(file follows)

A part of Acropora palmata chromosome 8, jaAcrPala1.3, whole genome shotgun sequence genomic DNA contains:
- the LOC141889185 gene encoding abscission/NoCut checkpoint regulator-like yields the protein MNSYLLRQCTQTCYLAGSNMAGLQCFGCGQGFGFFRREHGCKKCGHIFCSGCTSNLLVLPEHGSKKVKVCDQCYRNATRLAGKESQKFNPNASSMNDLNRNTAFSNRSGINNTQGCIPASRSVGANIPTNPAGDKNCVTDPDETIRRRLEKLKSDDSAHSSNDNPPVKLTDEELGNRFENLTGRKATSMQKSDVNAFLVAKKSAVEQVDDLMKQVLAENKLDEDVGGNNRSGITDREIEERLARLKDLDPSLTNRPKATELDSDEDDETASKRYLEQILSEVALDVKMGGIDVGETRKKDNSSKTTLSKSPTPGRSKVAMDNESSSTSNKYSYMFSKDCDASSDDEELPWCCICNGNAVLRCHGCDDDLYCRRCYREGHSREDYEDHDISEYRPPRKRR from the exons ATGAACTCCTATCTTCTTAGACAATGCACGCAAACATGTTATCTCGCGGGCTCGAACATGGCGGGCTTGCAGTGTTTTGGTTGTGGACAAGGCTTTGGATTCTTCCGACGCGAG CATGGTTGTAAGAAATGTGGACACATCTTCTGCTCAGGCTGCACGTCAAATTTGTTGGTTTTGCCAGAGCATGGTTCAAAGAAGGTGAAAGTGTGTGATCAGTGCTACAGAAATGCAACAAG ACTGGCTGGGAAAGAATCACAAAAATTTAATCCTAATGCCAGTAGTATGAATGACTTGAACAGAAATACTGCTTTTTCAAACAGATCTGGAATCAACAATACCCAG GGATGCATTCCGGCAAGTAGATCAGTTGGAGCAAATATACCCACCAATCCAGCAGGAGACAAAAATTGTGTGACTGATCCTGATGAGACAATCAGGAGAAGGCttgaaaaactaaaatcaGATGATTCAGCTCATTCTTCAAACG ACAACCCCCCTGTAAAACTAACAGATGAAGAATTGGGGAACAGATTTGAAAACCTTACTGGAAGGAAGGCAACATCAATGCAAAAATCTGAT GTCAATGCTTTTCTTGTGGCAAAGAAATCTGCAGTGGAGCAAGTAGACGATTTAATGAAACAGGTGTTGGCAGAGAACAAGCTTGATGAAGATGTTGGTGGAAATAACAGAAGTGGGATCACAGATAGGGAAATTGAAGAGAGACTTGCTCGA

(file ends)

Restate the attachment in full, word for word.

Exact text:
A part of Acropora palmata chromosome 8, jaAcrPala1.3, whole genome shotgun sequence genomic DNA contains:
- the LOC141889185 gene encoding abscission/NoCut checkpoint regulator-like yields the protein MNSYLLRQCTQTCYLAGSNMAGLQCFGCGQGFGFFRREHGCKKCGHIFCSGCTSNLLVLPEHGSKKVKVCDQCYRNATRLAGKESQKFNPNASSMNDLNRNTAFSNRSGINNTQGCIPASRSVGANIPTNPAGDKNCVTDPDETIRRRLEKLKSDDSAHSSNDNPPVKLTDEELGNRFENLTGRKATSMQKSDVNAFLVAKKSAVEQVDDLMKQVLAENKLDEDVGGNNRSGITDREIEERLARLKDLDPSLTNRPKATELDSDEDDETASKRYLEQILSEVALDVKMGGIDVGETRKKDNSSKTTLSKSPTPGRSKVAMDNESSSTSNKYSYMFSKDCDASSDDEELPWCCICNGNAVLRCHGCDDDLYCRRCYREGHSREDYEDHDISEYRPPRKRR from the exons ATGAACTCCTATCTTCTTAGACAATGCACGCAAACATGTTATCTCGCGGGCTCGAACATGGCGGGCTTGCAGTGTTTTGGTTGTGGACAAGGCTTTGGATTCTTCCGACGCGAG CATGGTTGTAAGAAATGTGGACACATCTTCTGCTCAGGCTGCACGTCAAATTTGTTGGTTTTGCCAGAGCATGGTTCAAAGAAGGTGAAAGTGTGTGATCAGTGCTACAGAAATGCAACAAG ACTGGCTGGGAAAGAATCACAAAAATTTAATCCTAATGCCAGTAGTATGAATGACTTGAACAGAAATACTGCTTTTTCAAACAGATCTGGAATCAACAATACCCAG GGATGCATTCCGGCAAGTAGATCAGTTGGAGCAAATATACCCACCAATCCAGCAGGAGACAAAAATTGTGTGACTGATCCTGATGAGACAATCAGGAGAAGGCttgaaaaactaaaatcaGATGATTCAGCTCATTCTTCAAACG ACAACCCCCCTGTAAAACTAACAGATGAAGAATTGGGGAACAGATTTGAAAACCTTACTGGAAGGAAGGCAACATCAATGCAAAAATCTGAT GTCAATGCTTTTCTTGTGGCAAAGAAATCTGCAGTGGAGCAAGTAGACGATTTAATGAAACAGGTGTTGGCAGAGAACAAGCTTGATGAAGATGTTGGTGGAAATAACAGAAGTGGGATCACAGATAGGGAAATTGAAGAGAGACTTGCTCGA